Allied Forces for Prohibition: Defended U.S. Prohibition

Allied Forces

The Allied Forces for Prohibition (AFP)? It was a group of 29 temperance groups. The groups united in 1928.1 They did so in the face of increasing calls for the repeal of National Prohibition. By 1932, the Allied Forces claimed to have 1,000,000 adherents.”2 Rev. Daniel A. Poling headed it.

When the American Legion called for a national vote on National Prohibition, Poling reacted. He called it a “fundamental mistake.” Yet he didn’t challenge the Legion’s motives or integrity.3 This was a very po­lite statement of disagreement. Exchanges between wet and drys were typically highly emotional.

Allied Forces for Prohibition
Daniel A. Poling

Poling addressed students, faculty and townspeople at Hope College. He argued that most people favored Prohibition. But they lacked motivation to support it. He said that “prohibition absolutely did not create the ‘speak easy’ — it revealed it!” He believed that ”The liquor traffic is not the result of prohibition, but prohibition is the result of the liquor traffic.”

An article in the college newspaper described Rev. Poling as “a gifted speaker and humorist.”4

In 1931, the AFP announced that it had begun publishing the Allied News. It was an eight page weekly paper devoted entirely to news about dry groups.

A newspa­per reported that “Daniel A. Poling, former pastor of Marble Collegiate Church [in NY City] and one of the organizers of the new Allied Forces for Prohibition, and Oliver W. Stewart of the National Enquirer, are the editors.”5 The group also published a pam­phlet titled Prohibition Facts.6

The AFP announced a nation-wide speaking campaign. In 231 days, it planned 1,566 mass meetings in 261 cities. It expected to reach over 2,000,000 people.7 Ms. Norma C. Brown, secretary of the group, was among the speakers on the national tour.8

The Election

Then the election of 1932 approached. The Democratic and Republican Parties debated their platforms. Would they include a wet plank? The AFP tried to prevent either party from doing so. They had no success.9

The Allied Forces for Prohibition cooperated with other temperance groups in an effort to draft Sen. William E. Borah as the presidential nominee of the Prohibition Party.10 It failed. Then the Allied Forces decided to support Herbert Hoover. This was despite his support for restoring the control of alcoholic beverages to the states. The American Temperance Union took the same stance.

But the Anti-Saloon League, the Prohibition Party, and the Woman’s Christian Temperance Union would not support him. They would not endorse the lesser of two evils. Instead, they redirected their efforts to electing dry candidates to Congress.11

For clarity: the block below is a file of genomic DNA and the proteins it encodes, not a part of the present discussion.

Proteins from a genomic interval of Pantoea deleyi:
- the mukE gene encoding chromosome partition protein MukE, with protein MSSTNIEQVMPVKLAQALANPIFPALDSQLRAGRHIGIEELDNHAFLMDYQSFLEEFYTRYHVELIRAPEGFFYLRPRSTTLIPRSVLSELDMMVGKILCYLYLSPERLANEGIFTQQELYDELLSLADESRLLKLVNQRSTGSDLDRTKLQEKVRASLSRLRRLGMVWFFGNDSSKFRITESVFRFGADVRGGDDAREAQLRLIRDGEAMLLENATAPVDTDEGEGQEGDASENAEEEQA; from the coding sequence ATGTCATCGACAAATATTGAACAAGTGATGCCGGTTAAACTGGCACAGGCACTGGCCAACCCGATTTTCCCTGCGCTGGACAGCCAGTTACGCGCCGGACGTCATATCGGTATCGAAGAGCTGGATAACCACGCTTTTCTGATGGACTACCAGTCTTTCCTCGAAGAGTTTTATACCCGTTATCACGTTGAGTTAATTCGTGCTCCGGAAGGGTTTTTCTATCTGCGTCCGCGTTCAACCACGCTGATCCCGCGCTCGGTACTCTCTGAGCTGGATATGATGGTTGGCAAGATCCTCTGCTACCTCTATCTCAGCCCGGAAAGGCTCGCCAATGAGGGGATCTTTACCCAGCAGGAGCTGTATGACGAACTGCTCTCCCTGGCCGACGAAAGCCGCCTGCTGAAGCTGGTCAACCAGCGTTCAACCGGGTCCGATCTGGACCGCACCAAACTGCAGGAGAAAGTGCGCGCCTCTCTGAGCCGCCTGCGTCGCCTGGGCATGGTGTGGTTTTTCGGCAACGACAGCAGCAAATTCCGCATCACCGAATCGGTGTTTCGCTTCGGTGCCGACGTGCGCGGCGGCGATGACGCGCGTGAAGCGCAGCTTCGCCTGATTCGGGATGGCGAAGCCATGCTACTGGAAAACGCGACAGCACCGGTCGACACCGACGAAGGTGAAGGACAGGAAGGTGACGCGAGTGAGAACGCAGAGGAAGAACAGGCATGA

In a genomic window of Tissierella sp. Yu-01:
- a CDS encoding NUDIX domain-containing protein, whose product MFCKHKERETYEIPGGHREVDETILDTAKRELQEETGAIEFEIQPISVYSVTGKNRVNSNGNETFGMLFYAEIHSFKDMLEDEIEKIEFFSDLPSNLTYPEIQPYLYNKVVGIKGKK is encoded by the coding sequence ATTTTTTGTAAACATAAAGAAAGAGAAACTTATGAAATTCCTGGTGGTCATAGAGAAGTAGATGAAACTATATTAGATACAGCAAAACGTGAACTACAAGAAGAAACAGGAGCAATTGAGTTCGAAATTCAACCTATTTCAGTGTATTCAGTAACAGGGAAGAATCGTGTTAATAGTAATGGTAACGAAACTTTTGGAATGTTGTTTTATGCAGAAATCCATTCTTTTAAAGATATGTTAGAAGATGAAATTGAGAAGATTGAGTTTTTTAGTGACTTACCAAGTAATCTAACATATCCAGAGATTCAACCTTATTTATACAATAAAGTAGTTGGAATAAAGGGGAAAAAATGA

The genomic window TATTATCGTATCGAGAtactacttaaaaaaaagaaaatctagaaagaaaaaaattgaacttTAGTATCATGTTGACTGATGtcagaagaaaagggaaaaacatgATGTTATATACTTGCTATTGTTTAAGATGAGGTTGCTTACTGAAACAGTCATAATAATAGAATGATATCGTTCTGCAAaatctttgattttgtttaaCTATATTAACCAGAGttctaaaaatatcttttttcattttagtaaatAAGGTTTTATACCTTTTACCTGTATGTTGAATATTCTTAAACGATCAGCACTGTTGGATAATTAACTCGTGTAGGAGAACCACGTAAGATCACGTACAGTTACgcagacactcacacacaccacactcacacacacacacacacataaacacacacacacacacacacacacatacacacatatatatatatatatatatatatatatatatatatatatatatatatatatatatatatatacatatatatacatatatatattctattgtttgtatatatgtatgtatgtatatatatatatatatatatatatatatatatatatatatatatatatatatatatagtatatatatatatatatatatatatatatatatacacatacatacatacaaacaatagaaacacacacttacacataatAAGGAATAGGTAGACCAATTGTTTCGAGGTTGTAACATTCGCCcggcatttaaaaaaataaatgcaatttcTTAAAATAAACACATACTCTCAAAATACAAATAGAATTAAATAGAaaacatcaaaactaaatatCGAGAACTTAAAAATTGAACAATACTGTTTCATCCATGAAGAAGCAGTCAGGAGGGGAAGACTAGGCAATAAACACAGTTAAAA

After Repeal

Repeal of National Prohibition did not end the work of the Allied Forces. For example, it turned its attention to preserving state-wide prohibition.12 Even after Repeal, almost 40% of the U.S. population lived under prohibition. They were in dry states and counties. The last state abolished its prohibition in 1966. That’s a third of a century after Repeal.

Viewed in that light, the Allied Forces may have been more successful than might appear. There are still many, many dry counties. And almost one in five US adults today favors making drinking illegal. For everyone of any age. And for any reason. Not even Prohibition prohibited drinking! Learn what Prohibition prohibited. Tens of millions more support neo-prohibition.

For similar group, visit these.

Flying Squadron of Am.

Board of Temp Strategy.

Footnotes: Allied Forces for Prohibition

1 Drys Unite. El Paso Eve Post, Dec 19, 1928, p. 4.

2 Spit on Hoover. Ames Daily Trib, Aug 16, 1932, p. 4.

3 Repeal Bill to Congress Assured. Dry Forces Plan to Make Prohib Fences Stronger. Ellensburg Dail Rec, Sept 26, 1931, p. 1.

4 Dr. Poling Thrills Crowd in Address. Hope College Ancha., Dec 2, 1931, p. 1 and p. 4.

5 Dry Tabloid Makes Bow: New Paper Devoted to News of Prohib Groups. Milwaukee J, Sept 6, 1931.

6 Bernstein, O. Capitalize the prohib agitation. Minis, Nov, 1932.

7 Dry Tabloid Makes Bow: New Paper Devoted to News of Prohib Groups.  Milwaukee J, Sept 6, 1931, p. 10.

8 Daily Plainsman, April 30, 1932, p. 7.

9 Wet Platform Rumors Bring Worry to Drys. Cornell Daily Sun, May 26, 1932, p. 6.

10 Drys Still Hope to Draft Borah. Reading Eagle, July 7, 1932, p. 2.

11 Split on Hoover. Ames Daily Trib, Aug 16, 1932, p. 4.

12 State Dry Forces Plan Enormous Dry Demon Here. Jeff City Post-Trib, Feb 1, 1933, p. 1.